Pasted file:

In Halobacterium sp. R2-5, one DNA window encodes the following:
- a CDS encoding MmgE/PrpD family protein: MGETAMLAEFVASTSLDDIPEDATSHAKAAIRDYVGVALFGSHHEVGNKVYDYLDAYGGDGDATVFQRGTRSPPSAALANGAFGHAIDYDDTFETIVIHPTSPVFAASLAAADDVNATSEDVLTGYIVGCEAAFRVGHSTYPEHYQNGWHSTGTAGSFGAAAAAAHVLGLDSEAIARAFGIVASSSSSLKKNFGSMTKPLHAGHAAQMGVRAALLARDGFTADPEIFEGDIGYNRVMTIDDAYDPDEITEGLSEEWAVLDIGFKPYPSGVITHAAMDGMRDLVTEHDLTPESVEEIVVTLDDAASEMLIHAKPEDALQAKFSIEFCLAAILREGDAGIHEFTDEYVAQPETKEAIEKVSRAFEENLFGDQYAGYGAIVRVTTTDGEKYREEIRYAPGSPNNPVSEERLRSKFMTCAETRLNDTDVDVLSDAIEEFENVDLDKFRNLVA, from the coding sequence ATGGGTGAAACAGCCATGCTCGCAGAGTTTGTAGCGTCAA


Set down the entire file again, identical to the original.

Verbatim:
In Halobacterium sp. R2-5, one DNA window encodes the following:
- a CDS encoding MmgE/PrpD family protein: MGETAMLAEFVASTSLDDIPEDATSHAKAAIRDYVGVALFGSHHEVGNKVYDYLDAYGGDGDATVFQRGTRSPPSAALANGAFGHAIDYDDTFETIVIHPTSPVFAASLAAADDVNATSEDVLTGYIVGCEAAFRVGHSTYPEHYQNGWHSTGTAGSFGAAAAAAHVLGLDSEAIARAFGIVASSSSSLKKNFGSMTKPLHAGHAAQMGVRAALLARDGFTADPEIFEGDIGYNRVMTIDDAYDPDEITEGLSEEWAVLDIGFKPYPSGVITHAAMDGMRDLVTEHDLTPESVEEIVVTLDDAASEMLIHAKPEDALQAKFSIEFCLAAILREGDAGIHEFTDEYVAQPETKEAIEKVSRAFEENLFGDQYAGYGAIVRVTTTDGEKYREEIRYAPGSPNNPVSEERLRSKFMTCAETRLNDTDVDVLSDAIEEFENVDLDKFRNLVA, from the coding sequence ATGGGTGAAACAGCCATGCTCGCAGAGTTTGTAGCGTCAA